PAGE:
The Astronauts: ex-Bulletstorm devs no longer phased by ‘mammoth-sized’ games

By Dave Cook, Monday, 4 March 2013 12:19 GMT

The Astronauts, a new studio comprised of ex-People Can Fly developers has stated that it’s no longer phased by large games, and has opted to focus on smaller experiences. The team’s debut project, The Vanishing of Ethan Carter aims to revolutionise story-telling in games, despite its smaller stature.

Speaking with, The Astronaut’s co-owner and director Adrian Chmielarz explained that the triple-a market was no longer of interest to his team.

On the team’s goals Chmielarz stated, “It’s the same idea: get the best in business under one umbrella, have a studio with a very flat structure, be 100 per cent responsible for the glory and the shame, and work on games that get our hearts beat faster. One thing is different, though: we’re no longer excited by mammoth-sized games. We’re still very interested in high quality, but now and in the future we want to focus on smaller projects.”

However, Chmielarz was keen to make clear that this new-found shift in attention is not a reflection on his team’s collaboration with Epic Games, first on Bulletstorm, then on Gears of War: Judgment. It’s simply a natural progression, he suggested.

“Working with Epic was the best school of professional game development one can imagine, but we are simply fascinated by different things currently. We had a blast working on the foundation for Gears of War: Judgment, but after our part was done we just thought it’s time for us to go for, to quote Monty Python, ‘something completely different’. Quite literally, as the game we’re making is not a shooter.”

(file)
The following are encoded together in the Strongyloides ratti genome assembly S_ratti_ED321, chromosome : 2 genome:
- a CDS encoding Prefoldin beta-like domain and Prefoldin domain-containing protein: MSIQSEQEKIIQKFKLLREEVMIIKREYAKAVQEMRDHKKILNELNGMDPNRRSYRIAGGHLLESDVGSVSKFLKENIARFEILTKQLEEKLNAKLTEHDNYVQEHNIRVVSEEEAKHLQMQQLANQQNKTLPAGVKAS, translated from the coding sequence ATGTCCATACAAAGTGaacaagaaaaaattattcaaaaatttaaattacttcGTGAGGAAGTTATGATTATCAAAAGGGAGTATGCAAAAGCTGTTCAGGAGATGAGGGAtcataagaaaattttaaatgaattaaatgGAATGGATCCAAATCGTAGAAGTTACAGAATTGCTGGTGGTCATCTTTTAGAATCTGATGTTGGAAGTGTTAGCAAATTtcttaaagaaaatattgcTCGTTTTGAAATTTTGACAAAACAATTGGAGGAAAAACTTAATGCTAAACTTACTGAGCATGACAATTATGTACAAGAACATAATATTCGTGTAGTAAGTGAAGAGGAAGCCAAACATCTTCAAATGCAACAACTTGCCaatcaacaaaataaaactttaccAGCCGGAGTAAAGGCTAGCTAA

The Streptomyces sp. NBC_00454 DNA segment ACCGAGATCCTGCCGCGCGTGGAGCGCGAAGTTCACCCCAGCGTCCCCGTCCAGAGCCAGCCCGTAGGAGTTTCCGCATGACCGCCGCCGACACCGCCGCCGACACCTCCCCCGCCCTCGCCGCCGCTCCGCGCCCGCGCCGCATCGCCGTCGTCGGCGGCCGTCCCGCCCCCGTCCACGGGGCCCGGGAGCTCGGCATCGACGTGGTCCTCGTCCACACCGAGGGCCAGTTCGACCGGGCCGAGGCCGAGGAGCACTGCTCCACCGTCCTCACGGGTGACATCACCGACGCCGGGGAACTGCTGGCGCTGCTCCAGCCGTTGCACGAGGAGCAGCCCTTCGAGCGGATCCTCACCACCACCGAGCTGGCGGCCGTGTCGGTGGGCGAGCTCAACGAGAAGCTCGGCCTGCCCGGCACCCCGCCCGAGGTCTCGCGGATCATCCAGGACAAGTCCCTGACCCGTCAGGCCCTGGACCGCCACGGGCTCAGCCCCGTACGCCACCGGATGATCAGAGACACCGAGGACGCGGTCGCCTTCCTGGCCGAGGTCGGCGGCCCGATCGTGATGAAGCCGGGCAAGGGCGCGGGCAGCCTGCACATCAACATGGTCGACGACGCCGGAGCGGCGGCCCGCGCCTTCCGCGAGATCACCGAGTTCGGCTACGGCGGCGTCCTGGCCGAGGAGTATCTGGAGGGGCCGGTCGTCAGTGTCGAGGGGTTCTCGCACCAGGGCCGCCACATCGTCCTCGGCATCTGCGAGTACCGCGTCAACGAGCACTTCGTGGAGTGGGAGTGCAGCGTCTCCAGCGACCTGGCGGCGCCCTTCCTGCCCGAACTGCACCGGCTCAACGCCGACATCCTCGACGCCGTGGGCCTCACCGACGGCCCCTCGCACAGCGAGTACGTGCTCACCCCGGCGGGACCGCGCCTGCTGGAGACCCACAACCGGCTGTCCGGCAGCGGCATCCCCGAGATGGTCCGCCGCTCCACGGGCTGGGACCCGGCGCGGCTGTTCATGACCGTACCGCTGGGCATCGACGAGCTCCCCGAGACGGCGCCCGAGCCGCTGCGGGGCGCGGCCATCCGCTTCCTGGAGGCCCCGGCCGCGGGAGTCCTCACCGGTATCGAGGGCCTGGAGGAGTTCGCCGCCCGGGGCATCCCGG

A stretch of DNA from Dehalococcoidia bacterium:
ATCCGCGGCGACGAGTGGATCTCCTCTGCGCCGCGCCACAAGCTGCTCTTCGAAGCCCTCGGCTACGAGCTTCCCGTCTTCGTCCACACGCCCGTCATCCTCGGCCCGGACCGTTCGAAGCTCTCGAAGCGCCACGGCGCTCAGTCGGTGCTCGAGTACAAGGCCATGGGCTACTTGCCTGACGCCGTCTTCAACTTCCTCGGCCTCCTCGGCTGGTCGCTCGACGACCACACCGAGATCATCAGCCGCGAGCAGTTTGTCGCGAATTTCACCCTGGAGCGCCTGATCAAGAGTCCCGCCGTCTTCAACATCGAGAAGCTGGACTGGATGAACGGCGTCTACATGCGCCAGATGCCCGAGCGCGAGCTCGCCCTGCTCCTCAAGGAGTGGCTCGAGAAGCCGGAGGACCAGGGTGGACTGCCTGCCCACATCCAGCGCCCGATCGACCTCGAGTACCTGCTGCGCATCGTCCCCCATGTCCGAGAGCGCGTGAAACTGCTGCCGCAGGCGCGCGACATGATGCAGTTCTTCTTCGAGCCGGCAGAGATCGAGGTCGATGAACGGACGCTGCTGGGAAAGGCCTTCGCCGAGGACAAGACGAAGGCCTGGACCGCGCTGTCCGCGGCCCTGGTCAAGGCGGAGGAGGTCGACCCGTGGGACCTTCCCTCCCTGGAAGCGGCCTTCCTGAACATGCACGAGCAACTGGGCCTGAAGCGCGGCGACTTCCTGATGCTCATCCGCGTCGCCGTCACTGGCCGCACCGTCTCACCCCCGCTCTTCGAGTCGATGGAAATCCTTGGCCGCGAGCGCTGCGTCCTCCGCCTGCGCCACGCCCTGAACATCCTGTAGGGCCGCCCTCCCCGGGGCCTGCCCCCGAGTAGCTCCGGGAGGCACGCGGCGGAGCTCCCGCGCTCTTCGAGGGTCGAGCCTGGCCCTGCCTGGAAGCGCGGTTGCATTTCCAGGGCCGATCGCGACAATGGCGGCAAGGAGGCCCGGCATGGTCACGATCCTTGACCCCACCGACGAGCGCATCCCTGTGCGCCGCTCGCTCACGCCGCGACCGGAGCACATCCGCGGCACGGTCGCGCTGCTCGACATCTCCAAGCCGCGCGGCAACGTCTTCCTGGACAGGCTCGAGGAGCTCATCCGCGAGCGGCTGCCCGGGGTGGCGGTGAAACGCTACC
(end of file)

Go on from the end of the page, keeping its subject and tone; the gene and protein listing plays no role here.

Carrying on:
He’s not kidding either as The Vanishing of Ethan Carter is drastically different from the punch and heft of Bulletstorm. It casts players as a detective with psychic abilities that help them visualise crimes long after they’ve occurred. Along the way they will try to crack the case of a kidnapped boy.

“We think that video games are not all they can be” Chmielarz continued. “Actually, most of them are the same formula in a constantly updated skin. And that’s fine, but we think there’s room for more variety, for paradigms challenged and for the formulas reinvented. Ethan Carter is evolutionary, not revolutionary, but we still hope it’ll be one of the examples of a different kind of experience that video games can offer.”

Chmielarz closed in saying that if the game is a success then The Astronauts will carry on as usual. If it’s not, then the team may need to look to Kickstarter to fund whatever they decide to work on next.

What’s your take on Chmielarz and his team’s new direction? Let us know below.

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Adrian Chmielarz

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The Astronauts

The Vanishing Of Ethan Carter